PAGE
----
Director: Chris Hocking
Musical Director: Mark Etherington
Reviewer: Scott Matthewman
When first approached to see if he would give his permission to a student competition that used his songs, Stephen Sondheim insisted that any such event also include new writing. When asked why he’d given such a proviso, he replied, “Why wouldn’t I?”
And indeed, based on the tremendous success of the annual Stephen Sondheim Society Student Performer of the Year and Stiles and Drewe Prize(let’s just call it SSSSPOTY for short or there won’t be room for anything else) the answer is, indeed, why not. Giving twelve of UK drama schools’ premier students a Sondheim song plus a piece of new writing has the potential to really explore what each new performer is capable of.
And while the Sondheim songs are often well known to audiences and performers alike – one can be sure that each year’s competition will see numbers from Company, Into the Woods and Follies– with that familiarity also brings challenges: how to demonstrate one’s own abilities while remaining faithful to the source material, and also how to convey the depth of songs often written for people who are burdened with decades of backstory when one has only just reached adulthood.
And then comes the challenge of the new writing – shorn of the familiarity of the Sondheim number, each student must tell a new story, conjuring up a character and a scene in just a couple of minutes, aided only by a short introductory paragraph provided by the composers and read by show compere Tracie Bennett.
And to be honest, the quality of the performances generally outshone the quality of the writing in the new songs – at least, in the twelve picked out of the vast number of submissions. Nearly all are big, heart-wrenching emotional ballads, resulting in a uniformity of tone that illustrates how rarely new writing is actually able to punch through and become something greater.
A few exceptions emerged: Jim Barne and Kit Buchan’s If I Had Wings, written for a Polish emigré who, after fleeing Hitler’s invading armies, compares his new life to that of a caged bird. Sweet and subtle, its use of occasional lines in Polish language to avoid clichéd rhymes were all evocative portrayed by James Stirling, whose Wolf from Into the Woods was deliciously, smartly evil.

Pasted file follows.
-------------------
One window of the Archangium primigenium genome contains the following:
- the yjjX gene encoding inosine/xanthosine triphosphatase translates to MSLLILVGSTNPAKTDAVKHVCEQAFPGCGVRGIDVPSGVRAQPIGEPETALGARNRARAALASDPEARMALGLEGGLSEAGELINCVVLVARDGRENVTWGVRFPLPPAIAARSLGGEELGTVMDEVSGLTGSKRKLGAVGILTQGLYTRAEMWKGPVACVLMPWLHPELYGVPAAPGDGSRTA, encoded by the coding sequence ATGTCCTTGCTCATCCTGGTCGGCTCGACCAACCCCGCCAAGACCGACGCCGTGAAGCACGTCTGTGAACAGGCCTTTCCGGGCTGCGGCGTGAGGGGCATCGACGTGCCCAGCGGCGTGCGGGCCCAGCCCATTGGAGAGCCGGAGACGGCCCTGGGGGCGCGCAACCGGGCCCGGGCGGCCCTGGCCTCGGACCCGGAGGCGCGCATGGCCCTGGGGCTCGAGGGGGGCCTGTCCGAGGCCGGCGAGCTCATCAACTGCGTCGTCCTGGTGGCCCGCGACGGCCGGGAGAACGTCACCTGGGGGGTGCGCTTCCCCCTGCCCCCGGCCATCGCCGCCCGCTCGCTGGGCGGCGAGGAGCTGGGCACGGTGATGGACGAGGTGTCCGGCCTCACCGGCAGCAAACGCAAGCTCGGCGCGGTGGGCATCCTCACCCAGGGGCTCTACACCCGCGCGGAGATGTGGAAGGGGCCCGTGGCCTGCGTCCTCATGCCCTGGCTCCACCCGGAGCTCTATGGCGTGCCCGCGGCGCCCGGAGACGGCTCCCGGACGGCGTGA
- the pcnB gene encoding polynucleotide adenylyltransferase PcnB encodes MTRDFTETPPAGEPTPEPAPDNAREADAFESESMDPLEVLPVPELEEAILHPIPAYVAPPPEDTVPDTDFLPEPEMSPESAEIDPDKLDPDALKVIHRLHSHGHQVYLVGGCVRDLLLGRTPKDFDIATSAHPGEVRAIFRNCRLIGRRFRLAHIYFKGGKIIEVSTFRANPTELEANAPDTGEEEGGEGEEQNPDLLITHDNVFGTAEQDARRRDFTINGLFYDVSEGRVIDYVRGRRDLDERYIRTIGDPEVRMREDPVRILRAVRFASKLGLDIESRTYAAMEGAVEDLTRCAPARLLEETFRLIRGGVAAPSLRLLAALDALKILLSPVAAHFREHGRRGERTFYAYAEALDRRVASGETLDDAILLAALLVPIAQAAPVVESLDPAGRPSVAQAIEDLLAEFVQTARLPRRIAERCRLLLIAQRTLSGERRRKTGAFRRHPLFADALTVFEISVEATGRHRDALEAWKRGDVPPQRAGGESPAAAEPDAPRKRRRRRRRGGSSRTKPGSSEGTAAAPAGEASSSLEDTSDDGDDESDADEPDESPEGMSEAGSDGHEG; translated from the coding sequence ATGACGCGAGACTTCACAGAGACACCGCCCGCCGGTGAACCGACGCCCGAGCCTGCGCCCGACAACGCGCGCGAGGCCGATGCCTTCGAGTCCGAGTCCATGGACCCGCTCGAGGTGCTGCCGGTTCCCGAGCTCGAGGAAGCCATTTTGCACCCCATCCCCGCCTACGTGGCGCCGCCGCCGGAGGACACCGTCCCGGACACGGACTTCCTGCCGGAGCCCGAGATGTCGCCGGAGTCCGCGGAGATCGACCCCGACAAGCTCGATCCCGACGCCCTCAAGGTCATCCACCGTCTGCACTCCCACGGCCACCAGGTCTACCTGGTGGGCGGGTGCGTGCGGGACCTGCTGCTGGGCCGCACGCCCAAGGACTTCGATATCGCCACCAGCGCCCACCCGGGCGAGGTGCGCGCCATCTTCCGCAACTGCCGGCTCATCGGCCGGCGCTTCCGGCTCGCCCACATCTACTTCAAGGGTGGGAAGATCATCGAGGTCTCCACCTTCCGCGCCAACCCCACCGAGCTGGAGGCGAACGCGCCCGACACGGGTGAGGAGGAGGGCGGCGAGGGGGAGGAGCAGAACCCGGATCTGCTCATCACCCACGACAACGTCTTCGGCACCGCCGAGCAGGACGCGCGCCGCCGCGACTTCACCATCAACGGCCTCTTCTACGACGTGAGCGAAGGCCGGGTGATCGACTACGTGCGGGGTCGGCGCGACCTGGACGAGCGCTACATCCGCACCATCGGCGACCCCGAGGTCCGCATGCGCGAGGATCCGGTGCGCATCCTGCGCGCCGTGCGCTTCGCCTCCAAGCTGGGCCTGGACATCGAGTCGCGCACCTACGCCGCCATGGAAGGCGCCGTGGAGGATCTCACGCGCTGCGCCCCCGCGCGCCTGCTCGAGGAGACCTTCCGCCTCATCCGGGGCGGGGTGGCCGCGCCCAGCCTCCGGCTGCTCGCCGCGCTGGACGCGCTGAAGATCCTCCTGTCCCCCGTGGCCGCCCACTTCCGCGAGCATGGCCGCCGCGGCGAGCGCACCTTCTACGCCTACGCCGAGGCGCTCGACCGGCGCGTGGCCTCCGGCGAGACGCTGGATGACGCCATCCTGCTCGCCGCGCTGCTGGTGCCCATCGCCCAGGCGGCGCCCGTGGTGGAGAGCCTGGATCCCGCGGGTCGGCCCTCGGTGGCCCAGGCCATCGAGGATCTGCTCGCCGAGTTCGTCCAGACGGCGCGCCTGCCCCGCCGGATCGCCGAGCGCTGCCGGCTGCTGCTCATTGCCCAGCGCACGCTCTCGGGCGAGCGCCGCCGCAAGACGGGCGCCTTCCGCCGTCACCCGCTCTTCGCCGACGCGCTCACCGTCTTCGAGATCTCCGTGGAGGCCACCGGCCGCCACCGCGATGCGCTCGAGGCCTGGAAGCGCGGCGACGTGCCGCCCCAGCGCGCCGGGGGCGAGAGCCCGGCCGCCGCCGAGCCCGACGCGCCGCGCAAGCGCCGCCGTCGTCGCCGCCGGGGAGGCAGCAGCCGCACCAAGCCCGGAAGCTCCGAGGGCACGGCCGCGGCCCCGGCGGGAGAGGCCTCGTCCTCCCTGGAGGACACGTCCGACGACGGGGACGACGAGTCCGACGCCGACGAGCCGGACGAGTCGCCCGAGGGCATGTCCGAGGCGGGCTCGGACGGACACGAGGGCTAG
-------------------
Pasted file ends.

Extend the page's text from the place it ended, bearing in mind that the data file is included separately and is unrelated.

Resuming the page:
Conversely, Rosabella Gregory’s Love (Theme From Carousel), sung by eventual runner-up Shelby Flannery, struggled to find originality in the lyric, but more than made up for it with a haunting melodic theme that suits its origins in a musical about a girl who goes back in time to her mother as a young woman.
But the obvious winner of the writing prize was clear from the outset, with only the second new song of the evening. Adam Wachter’s You and Me, sung by a man who is in love with his best friend but cannot decide whether to admit his feelings, is at once heartfelt, poignant, funny and a little bit saucy in places. Of the twelve nominees in contention for the prize, it manages to be both the most Sondheim-like and the most original of the bunch – a deserved win for Wachter.
It helps that the performance of that song is in the capable hands of Alex Cardall, a student at Arts Ed London who had already set the high standard for the whole show with his performance of Buddy’s Blues from Follies. Capturing the freneticism of the Vaudeville parody while also conveying the emotion of the relationship breakdowns portrayed within it is a tough ask for the most seasoned performer: Cardall managed all of that, along with a physically exerting routine, while never once losing vocal control.
And in the end, that is what assured Cardall the ultimate prize of being afforded the title of Student Performer of the Year, and deservedly so. And while the accolades dished out at the end of the evening may not have been able to recognise all of the great performances witnessed (Bonnie Badoo’s The Ladies Who Lunch and Thomas Grant’s Franklin, Shepard, Inc. deserving particular praise) the high quality of all the performers means that the future of the industry is surely in safe hands.
As for the seasoned performers, Bennett kept the event proceeding at a merry pace, regaling audiences with her tales of various medical woes that, no matter how gruesome, never prevented her from going on stage; while Bennett’s Follies costar Di Botcher brought the house down with a tremendous reprise of Broadway Baby, of which her rendition was a highlight of the National’s recent production.
There is something very special about the construction of this competition, apart from its rather cumbersome name. By combining songs from the genre’s foremost composer with material and performances from a new generation of talent, there is no better representation of the eternal life cycle of the art form of musical theatre. Sondheim’s answer of “why wouldn’t I?”, always hard to refute, is just reinforced when witnessed in person.
Reviewed on 10 June 2018 | Image: David Ovenden